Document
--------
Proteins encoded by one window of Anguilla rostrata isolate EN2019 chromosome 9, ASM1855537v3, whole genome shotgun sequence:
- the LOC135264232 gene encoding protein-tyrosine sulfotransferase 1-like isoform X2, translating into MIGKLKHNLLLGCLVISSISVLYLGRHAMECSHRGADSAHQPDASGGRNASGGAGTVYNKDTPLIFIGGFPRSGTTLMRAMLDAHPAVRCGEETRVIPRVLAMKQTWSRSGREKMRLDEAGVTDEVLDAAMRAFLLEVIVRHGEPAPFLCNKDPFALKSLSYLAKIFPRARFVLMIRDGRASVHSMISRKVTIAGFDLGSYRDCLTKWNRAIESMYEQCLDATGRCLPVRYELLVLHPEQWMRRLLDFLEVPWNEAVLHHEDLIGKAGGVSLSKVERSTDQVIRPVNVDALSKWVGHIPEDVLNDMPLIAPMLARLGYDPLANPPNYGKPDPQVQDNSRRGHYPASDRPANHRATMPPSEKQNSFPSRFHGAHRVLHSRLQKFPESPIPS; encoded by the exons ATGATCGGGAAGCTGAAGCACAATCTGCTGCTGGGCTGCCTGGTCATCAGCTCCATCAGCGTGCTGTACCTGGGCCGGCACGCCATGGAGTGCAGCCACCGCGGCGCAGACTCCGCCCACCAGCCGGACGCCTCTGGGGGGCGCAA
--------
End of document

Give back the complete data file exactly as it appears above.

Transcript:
Proteins encoded by one window of Anguilla rostrata isolate EN2019 chromosome 9, ASM1855537v3, whole genome shotgun sequence:
- the LOC135264232 gene encoding protein-tyrosine sulfotransferase 1-like isoform X2, translating into MIGKLKHNLLLGCLVISSISVLYLGRHAMECSHRGADSAHQPDASGGRNASGGAGTVYNKDTPLIFIGGFPRSGTTLMRAMLDAHPAVRCGEETRVIPRVLAMKQTWSRSGREKMRLDEAGVTDEVLDAAMRAFLLEVIVRHGEPAPFLCNKDPFALKSLSYLAKIFPRARFVLMIRDGRASVHSMISRKVTIAGFDLGSYRDCLTKWNRAIESMYEQCLDATGRCLPVRYELLVLHPEQWMRRLLDFLEVPWNEAVLHHEDLIGKAGGVSLSKVERSTDQVIRPVNVDALSKWVGHIPEDVLNDMPLIAPMLARLGYDPLANPPNYGKPDPQVQDNSRRGHYPASDRPANHRATMPPSEKQNSFPSRFHGAHRVLHSRLQKFPESPIPS; encoded by the exons ATGATCGGGAAGCTGAAGCACAATCTGCTGCTGGGCTGCCTGGTCATCAGCTCCATCAGCGTGCTGTACCTGGGCCGGCACGCCATGGAGTGCAGCCACCGCGGCGCAGACTCCGCCCACCAGCCGGACGCCTCTGGGGGGCGCAA